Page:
By Melanie Oldham, Bob’s Business
Founder and CEO of Bob’s Business, Melanie Oldham, who has over 10 years of experience within Infosec, spoke at DigitalU about information security and how it is a people problem, with security breaches being caused by human error.
No matter the scenario, teamwork is key. By working together with the people in your organisation you can minimise the risk of a security breach and effectively handle the impact of such an event.
With General Data Protection Regulation (GDPR) coming into effect on 25th May 2018, now more than ever, you need to make sure that your staff have cybersecurity and compliance at the forefront of almost everything they do.
As well as tighter regulations on how you handle personal data, GDPR also presents a number of opportunities for organisations and stakeholders to benefit from compliance, such as:
- Improved internal processes
- Increased resilience
- Assurance for all
- Reputational confidence
- Sales & marketing
- Avoidance of fines
- Build trust, transparency
In order to avoid the most amount of damage from a security breach, here are 5 tips from Melanie on the best ways to react to a security breach:
Speed is essential in the event of a security breach! The best way to make sure that you’re ahead of the game is to prepare by creating a safe zone for employees so they can plan and rehearse in the event of a security breach.
Don’t wait to go public
Make sure your customers hear of any breaches from you first. In the absence of information and reassurance people tend to overthink. Don’t worry about having all the answers straight away, this is about creating an image of transparency and reliable communication within your company.
Have a crisis communication plan
Having a solid and detailed crisis communication plan in place will let you react quickly to any cyber security situation. Your plan should take into account what you plan to do and what you plan to say in your approach to your employees, customers and the media. The plan should also include any legal obligations that you may have, such as needing to inform the Information Commissioner’s Officer.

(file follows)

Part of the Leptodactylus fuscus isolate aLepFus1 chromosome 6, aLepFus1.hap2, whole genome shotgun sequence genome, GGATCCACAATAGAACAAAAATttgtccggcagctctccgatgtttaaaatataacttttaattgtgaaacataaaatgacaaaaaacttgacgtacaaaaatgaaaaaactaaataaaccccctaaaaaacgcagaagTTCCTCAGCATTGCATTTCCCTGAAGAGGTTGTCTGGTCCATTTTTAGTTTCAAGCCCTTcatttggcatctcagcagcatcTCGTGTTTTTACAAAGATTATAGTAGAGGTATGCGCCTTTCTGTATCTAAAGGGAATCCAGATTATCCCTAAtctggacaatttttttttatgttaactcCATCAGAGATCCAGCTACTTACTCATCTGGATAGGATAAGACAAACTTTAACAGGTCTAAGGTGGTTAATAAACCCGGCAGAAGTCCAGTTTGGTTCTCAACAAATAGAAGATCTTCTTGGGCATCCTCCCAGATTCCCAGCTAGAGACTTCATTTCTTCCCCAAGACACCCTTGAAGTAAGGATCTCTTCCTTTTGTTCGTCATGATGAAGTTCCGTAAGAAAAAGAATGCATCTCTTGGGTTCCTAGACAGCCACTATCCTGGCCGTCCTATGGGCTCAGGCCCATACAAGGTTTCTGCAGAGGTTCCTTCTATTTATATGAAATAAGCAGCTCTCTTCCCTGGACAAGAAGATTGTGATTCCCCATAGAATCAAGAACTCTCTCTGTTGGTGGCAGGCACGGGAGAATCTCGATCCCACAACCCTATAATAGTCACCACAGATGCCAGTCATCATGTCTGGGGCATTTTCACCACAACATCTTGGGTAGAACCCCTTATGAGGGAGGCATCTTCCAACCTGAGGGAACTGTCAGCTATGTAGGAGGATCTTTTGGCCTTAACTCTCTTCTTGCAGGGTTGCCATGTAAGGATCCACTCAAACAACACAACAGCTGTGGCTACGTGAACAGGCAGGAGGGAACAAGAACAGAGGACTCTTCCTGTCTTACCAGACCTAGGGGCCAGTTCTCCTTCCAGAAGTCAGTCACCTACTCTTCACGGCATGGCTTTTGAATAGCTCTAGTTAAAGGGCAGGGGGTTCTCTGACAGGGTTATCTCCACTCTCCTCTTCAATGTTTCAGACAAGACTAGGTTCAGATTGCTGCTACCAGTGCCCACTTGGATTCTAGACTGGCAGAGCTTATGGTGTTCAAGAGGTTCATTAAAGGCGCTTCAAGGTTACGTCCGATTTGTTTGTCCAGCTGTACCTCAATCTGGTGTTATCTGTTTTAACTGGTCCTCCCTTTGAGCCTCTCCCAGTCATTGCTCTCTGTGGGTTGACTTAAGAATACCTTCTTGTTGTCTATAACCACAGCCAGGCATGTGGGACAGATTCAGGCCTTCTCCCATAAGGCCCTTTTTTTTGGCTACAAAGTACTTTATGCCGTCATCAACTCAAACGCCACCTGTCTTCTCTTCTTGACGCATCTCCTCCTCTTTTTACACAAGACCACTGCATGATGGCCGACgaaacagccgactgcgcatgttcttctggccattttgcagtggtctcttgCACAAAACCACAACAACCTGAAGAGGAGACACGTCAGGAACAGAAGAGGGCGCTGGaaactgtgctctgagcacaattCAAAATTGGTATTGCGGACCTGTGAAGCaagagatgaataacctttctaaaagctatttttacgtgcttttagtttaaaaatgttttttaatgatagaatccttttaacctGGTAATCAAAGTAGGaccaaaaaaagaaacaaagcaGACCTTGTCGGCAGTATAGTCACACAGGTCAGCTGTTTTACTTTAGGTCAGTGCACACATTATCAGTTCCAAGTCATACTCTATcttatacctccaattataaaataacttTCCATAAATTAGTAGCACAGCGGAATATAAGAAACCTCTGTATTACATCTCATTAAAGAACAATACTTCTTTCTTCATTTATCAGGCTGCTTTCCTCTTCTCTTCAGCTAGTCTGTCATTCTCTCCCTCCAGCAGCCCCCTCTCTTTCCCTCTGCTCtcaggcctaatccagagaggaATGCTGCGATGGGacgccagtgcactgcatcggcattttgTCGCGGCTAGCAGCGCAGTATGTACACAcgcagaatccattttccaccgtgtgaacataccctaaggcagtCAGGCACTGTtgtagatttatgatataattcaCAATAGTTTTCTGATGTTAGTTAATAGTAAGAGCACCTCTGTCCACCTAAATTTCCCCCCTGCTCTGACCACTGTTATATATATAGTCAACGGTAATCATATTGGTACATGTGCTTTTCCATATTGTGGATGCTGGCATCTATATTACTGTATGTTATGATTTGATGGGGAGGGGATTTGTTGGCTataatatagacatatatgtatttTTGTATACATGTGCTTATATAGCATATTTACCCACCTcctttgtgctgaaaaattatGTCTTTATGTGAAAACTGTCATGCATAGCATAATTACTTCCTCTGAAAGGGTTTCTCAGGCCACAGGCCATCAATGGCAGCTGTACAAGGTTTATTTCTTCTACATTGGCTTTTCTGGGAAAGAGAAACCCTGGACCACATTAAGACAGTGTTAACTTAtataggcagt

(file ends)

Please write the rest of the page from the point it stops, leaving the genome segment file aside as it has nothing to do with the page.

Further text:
Manage the media
This tip is crucial so that you can control the narrative of the situation. In order to avoid your organisation sending out mixed messages, you should allocate one staff member to be your official spokesperson who handles all inbound communication.
Forging good, strong relationships with key press contacts will give you a direct line of communication with those who you want to get it out to most and this will also prevent other people define your response.
Consistent line of communication
Make sure you’re putting out frequent, clear and informative updates of the situation.
Every one of your responses should be all hands on deck, in order to maintain a positive image in the situation, you should make your intentions clear and come up with solutions rapidly.
Don’t pass the blame in your message, own up to the mistake. Your customers and the media will see right through this and you’ll risk tipping the scales out of your favour.
A little more about Melanie
Melanie Oldham is the founder and driving force behind Bob’s Business, an award winning and leading cyber security awareness training and phishing simulations provider. Melanie has racked up over 10 years’ experience in the cyber security sector and has become a recognised and well-respected force within the industry. Bob’s Business delivers awareness campaigns to organisations of all shapes and sizes – from 10 users right up to 70,000 users. Last year, Bob’s Business educated 500,000 users. Melanie is also the founder and chair of the Yorkshire Cyber Security Cluster, a collaborative group that aims to reduce cyber security within the region. Enabling business growth by embedding cyber security foundations using a collaborative approach.
You can follow Bob’s Business on Twitter here https://twitter.com/BobsBusinessUK/